A NEW DATA AGENCY?
Sen. Kirsten Gillibrand (D-N.Y.) wants to create an entirely new federal agency dedicated to protecting online privacy, she said in a proposal released Thursday morning.
In her first major policy proposal since dropping out of the 2020 presidential race, Gillibrand is calling for the creation of a “Data Protection Agency” tasked with creating new rules around how tech companies are allowed to collect and use personal information about their users. Gillibrand’s legislation would empower the agency to investigate, subpoena and go after companies accused of violating online privacy.
The agency would take tech oversight away from the Federal Trade Commission (FTC), the century-old federal agency currently tasked with overseeing privacy and antitrust issues. Gillibrand’s proposal says the FTC has “failed” to act on some of the most pressing privacy issues of the day, including online marketing to children.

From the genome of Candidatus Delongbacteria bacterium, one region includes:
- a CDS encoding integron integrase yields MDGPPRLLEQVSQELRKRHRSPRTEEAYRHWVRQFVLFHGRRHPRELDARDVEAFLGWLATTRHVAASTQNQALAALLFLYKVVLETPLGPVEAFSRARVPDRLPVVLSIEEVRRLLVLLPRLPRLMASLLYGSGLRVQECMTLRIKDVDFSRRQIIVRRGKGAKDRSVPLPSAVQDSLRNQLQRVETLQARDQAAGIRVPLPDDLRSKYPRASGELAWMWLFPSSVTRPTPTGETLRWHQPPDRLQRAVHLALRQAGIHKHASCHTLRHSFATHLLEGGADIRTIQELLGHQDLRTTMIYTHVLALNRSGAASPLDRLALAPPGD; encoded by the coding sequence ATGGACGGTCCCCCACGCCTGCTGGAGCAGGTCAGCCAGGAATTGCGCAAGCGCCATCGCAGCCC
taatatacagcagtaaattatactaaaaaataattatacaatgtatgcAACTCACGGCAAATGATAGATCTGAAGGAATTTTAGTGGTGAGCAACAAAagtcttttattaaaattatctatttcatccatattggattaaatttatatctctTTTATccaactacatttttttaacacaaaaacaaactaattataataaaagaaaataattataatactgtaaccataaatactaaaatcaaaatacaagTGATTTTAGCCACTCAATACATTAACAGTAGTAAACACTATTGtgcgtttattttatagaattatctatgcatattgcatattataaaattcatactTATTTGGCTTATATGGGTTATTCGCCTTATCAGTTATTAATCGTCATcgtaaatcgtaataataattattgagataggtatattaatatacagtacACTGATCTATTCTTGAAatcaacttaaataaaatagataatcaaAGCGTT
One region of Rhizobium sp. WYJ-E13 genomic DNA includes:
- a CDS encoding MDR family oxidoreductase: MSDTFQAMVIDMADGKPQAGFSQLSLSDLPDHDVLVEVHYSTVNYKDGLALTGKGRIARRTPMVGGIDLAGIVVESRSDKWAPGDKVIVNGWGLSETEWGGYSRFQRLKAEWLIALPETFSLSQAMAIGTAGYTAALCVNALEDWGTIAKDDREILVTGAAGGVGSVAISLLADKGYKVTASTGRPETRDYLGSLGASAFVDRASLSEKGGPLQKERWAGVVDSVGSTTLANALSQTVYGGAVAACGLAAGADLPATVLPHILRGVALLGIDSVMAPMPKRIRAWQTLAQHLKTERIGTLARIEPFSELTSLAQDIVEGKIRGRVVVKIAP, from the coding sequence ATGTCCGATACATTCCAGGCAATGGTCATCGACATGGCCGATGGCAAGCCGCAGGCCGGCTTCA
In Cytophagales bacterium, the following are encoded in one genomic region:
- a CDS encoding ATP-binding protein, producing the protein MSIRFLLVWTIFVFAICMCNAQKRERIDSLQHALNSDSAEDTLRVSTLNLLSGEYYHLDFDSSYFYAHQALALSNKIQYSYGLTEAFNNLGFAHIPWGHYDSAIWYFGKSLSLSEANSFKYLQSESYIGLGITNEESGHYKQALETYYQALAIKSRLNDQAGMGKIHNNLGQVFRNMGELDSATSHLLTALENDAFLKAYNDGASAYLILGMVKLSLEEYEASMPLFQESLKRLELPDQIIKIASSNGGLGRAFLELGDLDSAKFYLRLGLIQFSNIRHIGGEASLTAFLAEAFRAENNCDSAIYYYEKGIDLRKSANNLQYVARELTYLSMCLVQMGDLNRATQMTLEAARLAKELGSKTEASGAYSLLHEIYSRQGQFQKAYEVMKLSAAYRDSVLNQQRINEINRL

“As the data privacy crisis looms larger over the everyday lives of Americans, the government has a responsibility to step forward and give Americans meaningful protection over their data and how it’s being used,” Gillibrand said in a statement. “The U.S. needs a new approach to privacy and data protection.
“We cannot allow our freedoms to be trampled over by private companies that value profits over people,” she continued, “and the Data Protection Agency would do that with expertise and resources to create and meaningfully enforce data protection rules and digital rights.”
The U.S. is virtually the only developed nation without an independent privacy watchdog.
Gillibrand’s proposal is unlikely to move forward in the Senate, where a group of key Republicans and Democrats have been locked in tense negotiations over the country’s first comprehensive online privacy law for over a year. The lawmakers have largely shot down the idea of creating an entirely new agency, instead proposing more resources for the FTC.